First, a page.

Looking out at the crowd, I could see that the mayor was telling the truth. Every person there held a small cat or dog dressed as Robin Hood, Zorro, a chef or some other fanciful character.

     May I inquire as to the purpose of this display? I asked.

     You may, replied the mayor. It’s to drum up business.

Something was amiss. I decided to give the populace a lecture on pet-rearing.

     What are you people doing to your pets, may I ask. Something obscene. My downstairs neighbor and formerly betrothed, Glorious Jones, was often seen to make out with her cat, the whimsically monickered General Stonewall Pussy. I’m not implying anything too grotesque, just some delicate tongue-kissing, the very tips of the tongues and nothing more, a mere show of affection, nothing to be alarmed about, you all should try it. Certainly it would be preferable to the pathos before me. I want to see all of you tonguing your pets, nothing too rough, and forget about all this dressing them up in costumes business, which robs them of their dignity.

Thus inspired, the mob indulged in a communal orgy of pet kissing, mere pecks and the slightest hint of tongue, nothing too gross at all.

     That dude knows everything. This is the best time I’ve had in my life. Hats off to that incredible dude. These were a few of their apparent thoughts.

     Well sir, that’s all very fine and dandy, said the mayor, but what are we going to do for Pets on Parade Day now? Now everyone will stay concealed in their homes, making out with their pets, and there will be nothing for the tourists to get worked up about.

     Listen up, folks. I’m going to invent a sport right now. It’s the annual festivity your town will soon be known for. I call it naked human logrolling. The unconscious human who acts as the log, such as your friend and neighbor Goliath Brigadoon here, will remain fully clothed. The roller, such as myself, however, shall strip down to nothing, like so.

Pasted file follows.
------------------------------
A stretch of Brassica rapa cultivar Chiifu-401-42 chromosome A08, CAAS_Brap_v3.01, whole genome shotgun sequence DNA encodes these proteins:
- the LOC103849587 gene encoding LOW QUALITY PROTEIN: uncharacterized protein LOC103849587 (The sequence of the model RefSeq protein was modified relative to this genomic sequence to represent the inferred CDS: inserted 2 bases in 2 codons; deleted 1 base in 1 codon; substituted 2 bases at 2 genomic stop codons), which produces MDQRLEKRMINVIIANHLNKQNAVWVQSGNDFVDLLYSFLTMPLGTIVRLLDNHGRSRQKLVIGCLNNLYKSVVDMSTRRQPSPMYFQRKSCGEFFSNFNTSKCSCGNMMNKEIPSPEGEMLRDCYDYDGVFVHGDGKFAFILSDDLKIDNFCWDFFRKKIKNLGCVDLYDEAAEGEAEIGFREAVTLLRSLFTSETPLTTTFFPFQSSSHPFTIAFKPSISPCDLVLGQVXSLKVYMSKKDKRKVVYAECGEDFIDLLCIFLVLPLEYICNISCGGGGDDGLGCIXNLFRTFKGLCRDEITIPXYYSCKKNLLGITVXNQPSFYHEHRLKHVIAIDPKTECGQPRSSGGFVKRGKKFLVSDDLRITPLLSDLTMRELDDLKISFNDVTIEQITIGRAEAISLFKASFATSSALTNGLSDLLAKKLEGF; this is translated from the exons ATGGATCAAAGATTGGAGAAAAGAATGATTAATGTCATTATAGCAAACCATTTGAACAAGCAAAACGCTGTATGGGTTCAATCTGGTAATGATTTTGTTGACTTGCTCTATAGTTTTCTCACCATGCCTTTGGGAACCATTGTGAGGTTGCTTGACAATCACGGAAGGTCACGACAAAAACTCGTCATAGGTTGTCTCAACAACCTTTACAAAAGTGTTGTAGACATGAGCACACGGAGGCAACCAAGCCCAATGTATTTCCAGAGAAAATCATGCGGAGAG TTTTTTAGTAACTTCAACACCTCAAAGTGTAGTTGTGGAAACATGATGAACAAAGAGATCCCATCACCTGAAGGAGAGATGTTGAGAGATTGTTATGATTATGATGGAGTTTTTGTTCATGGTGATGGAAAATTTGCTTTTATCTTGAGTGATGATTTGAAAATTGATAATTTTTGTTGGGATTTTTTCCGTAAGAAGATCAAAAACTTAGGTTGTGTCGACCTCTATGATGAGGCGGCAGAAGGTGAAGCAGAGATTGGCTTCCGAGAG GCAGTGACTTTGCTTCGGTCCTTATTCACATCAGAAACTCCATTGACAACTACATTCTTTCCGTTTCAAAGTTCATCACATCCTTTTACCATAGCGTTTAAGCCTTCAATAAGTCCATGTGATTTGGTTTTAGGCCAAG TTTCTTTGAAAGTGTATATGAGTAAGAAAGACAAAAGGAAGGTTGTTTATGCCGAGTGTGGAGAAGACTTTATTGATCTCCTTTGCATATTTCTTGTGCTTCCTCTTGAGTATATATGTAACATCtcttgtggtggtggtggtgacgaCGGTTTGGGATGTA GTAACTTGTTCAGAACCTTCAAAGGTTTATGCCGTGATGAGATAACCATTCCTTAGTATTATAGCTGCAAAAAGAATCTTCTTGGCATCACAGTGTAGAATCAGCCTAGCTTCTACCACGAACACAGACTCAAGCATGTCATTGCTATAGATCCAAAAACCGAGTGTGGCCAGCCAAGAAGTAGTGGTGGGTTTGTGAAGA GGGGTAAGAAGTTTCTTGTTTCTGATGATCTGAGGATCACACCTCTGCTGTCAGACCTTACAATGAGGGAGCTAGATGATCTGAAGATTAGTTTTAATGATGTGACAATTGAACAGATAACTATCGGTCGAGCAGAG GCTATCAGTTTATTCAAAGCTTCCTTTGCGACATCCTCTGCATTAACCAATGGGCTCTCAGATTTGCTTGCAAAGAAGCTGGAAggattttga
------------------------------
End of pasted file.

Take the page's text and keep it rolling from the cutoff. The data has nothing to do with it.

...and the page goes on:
With that, I tore off my garments, hopped on top of Goliath Brigadoon’s supine figure with both feet, and rolled him down the hill, down the pier, which crashed beneath our combined weight, and into the sparkling lake from which the town got its name, the townspeople hot on my heels, wondering at the perfection of my large, muscular, and entirely hairless buttocks, which glowed from within as if fashioned from costliest alabaster.

The motion of my feet was so fast that Goliath Brigadoon did not sink, but acted rather as a kind of paddle wheeler. I floated him out to an island in the middle of the lake, from which I observed the tiny people at the end of the pier like ants marveling at me from afar. My member dangled across the shore and the head of it dipped into the water. I stood with my hands on my hips, beaming with satisfaction.



Jack Pendarvis is the author of two books of short stories. His novel Awesome, from which his contribution is excerpted, will be published next year by MacAdam/Cage. He is currently the visiting writer-in-residence at the University of Mississippi.